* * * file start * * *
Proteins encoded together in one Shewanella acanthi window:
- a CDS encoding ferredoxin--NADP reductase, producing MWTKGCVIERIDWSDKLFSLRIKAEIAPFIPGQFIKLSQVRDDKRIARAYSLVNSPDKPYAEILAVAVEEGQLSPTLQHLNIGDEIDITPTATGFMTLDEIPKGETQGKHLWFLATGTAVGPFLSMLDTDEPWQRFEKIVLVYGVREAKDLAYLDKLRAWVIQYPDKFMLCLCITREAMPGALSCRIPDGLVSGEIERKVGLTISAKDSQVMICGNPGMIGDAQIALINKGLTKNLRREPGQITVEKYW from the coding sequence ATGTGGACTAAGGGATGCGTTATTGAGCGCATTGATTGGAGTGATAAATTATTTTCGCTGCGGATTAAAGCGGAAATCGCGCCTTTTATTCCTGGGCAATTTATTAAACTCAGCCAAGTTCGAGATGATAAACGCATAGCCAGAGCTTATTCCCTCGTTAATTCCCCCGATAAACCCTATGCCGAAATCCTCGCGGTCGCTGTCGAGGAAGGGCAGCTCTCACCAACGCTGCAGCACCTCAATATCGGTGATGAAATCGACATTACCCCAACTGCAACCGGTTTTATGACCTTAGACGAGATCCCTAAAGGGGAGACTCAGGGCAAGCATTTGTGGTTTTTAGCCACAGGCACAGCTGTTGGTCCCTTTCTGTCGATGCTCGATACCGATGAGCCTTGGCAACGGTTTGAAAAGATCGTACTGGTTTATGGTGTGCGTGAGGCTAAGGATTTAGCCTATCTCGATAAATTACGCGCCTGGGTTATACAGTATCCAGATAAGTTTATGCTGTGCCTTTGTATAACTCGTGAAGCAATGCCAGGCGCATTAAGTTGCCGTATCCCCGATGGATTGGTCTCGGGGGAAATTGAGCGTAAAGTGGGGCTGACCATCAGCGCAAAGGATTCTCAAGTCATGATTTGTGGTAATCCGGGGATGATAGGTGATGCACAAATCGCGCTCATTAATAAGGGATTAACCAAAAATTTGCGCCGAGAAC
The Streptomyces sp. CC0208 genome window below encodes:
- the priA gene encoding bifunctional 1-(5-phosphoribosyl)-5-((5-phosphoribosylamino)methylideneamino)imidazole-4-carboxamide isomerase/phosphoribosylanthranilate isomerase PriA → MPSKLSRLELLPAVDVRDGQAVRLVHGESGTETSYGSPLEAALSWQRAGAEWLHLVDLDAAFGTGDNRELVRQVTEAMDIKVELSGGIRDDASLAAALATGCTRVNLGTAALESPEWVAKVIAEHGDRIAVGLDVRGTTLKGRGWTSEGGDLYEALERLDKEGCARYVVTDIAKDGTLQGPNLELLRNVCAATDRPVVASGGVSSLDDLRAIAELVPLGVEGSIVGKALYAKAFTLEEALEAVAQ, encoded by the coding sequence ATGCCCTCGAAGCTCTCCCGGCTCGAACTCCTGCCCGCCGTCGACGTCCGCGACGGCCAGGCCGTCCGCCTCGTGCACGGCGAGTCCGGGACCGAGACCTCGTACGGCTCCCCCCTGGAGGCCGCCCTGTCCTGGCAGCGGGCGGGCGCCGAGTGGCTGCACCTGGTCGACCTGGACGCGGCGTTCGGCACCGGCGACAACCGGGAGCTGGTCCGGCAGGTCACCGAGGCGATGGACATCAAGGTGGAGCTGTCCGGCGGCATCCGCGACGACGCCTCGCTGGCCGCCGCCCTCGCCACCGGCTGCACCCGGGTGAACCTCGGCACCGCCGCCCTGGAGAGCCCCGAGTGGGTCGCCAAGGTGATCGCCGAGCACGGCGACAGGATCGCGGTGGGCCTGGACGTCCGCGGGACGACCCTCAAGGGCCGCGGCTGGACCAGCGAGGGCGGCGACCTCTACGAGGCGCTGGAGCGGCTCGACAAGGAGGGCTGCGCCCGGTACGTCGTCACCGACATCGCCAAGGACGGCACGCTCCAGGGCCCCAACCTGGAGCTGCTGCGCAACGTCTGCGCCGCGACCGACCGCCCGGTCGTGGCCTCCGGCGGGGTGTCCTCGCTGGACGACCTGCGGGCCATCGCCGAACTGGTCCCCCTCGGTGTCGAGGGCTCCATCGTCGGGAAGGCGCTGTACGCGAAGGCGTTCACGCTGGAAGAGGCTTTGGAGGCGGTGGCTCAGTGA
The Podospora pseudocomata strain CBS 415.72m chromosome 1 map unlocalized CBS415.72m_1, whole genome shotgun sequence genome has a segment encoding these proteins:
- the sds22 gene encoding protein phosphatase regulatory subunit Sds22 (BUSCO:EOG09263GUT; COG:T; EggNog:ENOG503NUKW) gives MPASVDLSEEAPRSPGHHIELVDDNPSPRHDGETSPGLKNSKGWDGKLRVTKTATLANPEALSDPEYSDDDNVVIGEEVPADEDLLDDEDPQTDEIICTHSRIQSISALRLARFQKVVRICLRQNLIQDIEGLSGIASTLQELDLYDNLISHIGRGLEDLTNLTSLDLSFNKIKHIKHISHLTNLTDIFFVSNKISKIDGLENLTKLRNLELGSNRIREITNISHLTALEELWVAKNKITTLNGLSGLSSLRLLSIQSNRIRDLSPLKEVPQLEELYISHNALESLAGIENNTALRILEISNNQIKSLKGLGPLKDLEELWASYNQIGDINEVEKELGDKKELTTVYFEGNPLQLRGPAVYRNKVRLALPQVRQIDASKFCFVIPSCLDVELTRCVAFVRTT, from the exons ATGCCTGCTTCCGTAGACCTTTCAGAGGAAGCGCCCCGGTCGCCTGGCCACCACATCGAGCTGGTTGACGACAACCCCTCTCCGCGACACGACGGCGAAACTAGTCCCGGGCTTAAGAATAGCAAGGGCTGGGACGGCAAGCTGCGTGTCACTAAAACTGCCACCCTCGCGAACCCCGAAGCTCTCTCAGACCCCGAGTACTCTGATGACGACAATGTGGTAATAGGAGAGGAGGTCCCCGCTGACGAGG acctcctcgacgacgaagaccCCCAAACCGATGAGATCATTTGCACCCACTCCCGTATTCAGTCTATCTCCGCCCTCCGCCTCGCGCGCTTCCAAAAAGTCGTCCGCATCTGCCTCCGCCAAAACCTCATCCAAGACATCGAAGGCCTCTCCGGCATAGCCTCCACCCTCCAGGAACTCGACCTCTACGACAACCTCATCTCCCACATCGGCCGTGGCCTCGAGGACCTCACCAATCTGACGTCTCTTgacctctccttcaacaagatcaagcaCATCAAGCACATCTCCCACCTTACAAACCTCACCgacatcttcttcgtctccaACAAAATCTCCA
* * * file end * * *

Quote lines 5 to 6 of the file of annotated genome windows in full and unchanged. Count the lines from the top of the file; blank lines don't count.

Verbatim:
The Podospora pseudocomata strain CBS 415.72m chromosome 1 map unlocalized CBS415.72m_1, whole genome shotgun sequence genome has a segment encoding these proteins:
- the sds22 gene encoding protein phosphatase regulatory subunit Sds22 (BUSCO:EOG09263GUT; COG:T; EggNog:ENOG503NUKW) gives MPASVDLSEEAPRSPGHHIELVDDNPSPRHDGETSPGLKNSKGWDGKLRVTKTATLANPEALSDPEYSDDDNVVIGEEVPADEDLLDDEDPQTDEIICTHSRIQSISALRLARFQKVVRICLRQNLIQDIEGLSGIASTLQELDLYDNLISHIGRGLEDLTNLTSLDLSFNKIKHIKHISHLTNLTDIFFVSNKISKIDGLENLTKLRNLELGSNRIREITNISHLTALEELWVAKNKITTLNGLSGLSSLRLLSIQSNRIRDLSPLKEVPQLEELYISHNALESLAGIENNTALRILEISNNQIKSLKGLGPLKDLEELWASYNQIGDINEVEKELGDKKELTTVYFEGNPLQLRGPAVYRNKVRLALPQVRQIDASKFCFVIPSCLDVELTRCVAFVRTT, from the exons ATGCCTGCTTCCGTAGACCTTTCAGAGGAAGCGCCCCGGTCGCCTGGCCACCACATCGAGCTGGTTGACGACAACCCCTCTCCGCGACACGACGGCGAAACTAGTCCCGGGCTTAAGAATAGCAAGGGCTGGGACGGCAAGCTGCGTGTCACTAAAACTGCCACCCTCGCGAACCCCGAAGCTCTCTCAGACCCCGAGTACTCTGATGACGACAATGTGGTAATAGGAGAGGAGGTCCCCGCTGACGAGG acctcctcgacgacgaagaccCCCAAACCGATGAGATCATTTGCACCCACTCCCGTATTCAGTCTATCTCCGCCCTCCGCCTCGCGCGCTTCCAAAAAGTCGTCCGCATCTGCCTCCGCCAAAACCTCATCCAAGACATCGAAGGCCTCTCCGGCATAGCCTCCACCCTCCAGGAACTCGACCTCTACGACAACCTCATCTCCCACATCGGCCGTGGCCTCGAGGACCTCACCAATCTGACGTCTCTTgacctctccttcaacaagatcaagcaCATCAAGCACATCTCCCACCTTACAAACCTCACCgacatcttcttcgtctccaACAAAATCTCCA